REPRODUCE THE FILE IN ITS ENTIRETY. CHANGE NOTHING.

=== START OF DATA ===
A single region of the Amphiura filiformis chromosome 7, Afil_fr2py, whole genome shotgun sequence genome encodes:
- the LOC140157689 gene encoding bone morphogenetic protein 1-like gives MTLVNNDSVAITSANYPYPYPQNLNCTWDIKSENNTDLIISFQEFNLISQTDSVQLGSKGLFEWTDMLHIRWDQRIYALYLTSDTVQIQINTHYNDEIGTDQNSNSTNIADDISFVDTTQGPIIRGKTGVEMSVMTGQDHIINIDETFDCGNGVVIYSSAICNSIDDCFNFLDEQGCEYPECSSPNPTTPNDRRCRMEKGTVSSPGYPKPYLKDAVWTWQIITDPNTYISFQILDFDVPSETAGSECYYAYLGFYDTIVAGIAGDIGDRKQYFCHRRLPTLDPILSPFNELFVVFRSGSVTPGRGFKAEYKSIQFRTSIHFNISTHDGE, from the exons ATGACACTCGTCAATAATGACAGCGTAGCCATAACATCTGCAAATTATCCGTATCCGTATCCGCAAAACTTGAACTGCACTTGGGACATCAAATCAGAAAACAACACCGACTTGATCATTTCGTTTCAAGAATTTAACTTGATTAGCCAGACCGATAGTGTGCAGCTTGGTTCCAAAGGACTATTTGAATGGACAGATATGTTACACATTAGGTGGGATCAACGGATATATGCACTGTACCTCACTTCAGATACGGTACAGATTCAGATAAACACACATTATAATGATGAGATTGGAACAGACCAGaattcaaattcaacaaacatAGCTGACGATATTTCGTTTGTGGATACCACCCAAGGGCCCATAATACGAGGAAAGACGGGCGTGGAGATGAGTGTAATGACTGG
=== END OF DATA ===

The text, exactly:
A single region of the Amphiura filiformis chromosome 7, Afil_fr2py, whole genome shotgun sequence genome encodes:
- the LOC140157689 gene encoding bone morphogenetic protein 1-like gives MTLVNNDSVAITSANYPYPYPQNLNCTWDIKSENNTDLIISFQEFNLISQTDSVQLGSKGLFEWTDMLHIRWDQRIYALYLTSDTVQIQINTHYNDEIGTDQNSNSTNIADDISFVDTTQGPIIRGKTGVEMSVMTGQDHIINIDETFDCGNGVVIYSSAICNSIDDCFNFLDEQGCEYPECSSPNPTTPNDRRCRMEKGTVSSPGYPKPYLKDAVWTWQIITDPNTYISFQILDFDVPSETAGSECYYAYLGFYDTIVAGIAGDIGDRKQYFCHRRLPTLDPILSPFNELFVVFRSGSVTPGRGFKAEYKSIQFRTSIHFNISTHDGE, from the exons ATGACACTCGTCAATAATGACAGCGTAGCCATAACATCTGCAAATTATCCGTATCCGTATCCGCAAAACTTGAACTGCACTTGGGACATCAAATCAGAAAACAACACCGACTTGATCATTTCGTTTCAAGAATTTAACTTGATTAGCCAGACCGATAGTGTGCAGCTTGGTTCCAAAGGACTATTTGAATGGACAGATATGTTACACATTAGGTGGGATCAACGGATATATGCACTGTACCTCACTTCAGATACGGTACAGATTCAGATAAACACACATTATAATGATGAGATTGGAACAGACCAGaattcaaattcaacaaacatAGCTGACGATATTTCGTTTGTGGATACCACCCAAGGGCCCATAATACGAGGAAAGACGGGCGTGGAGATGAGTGTAATGACTGG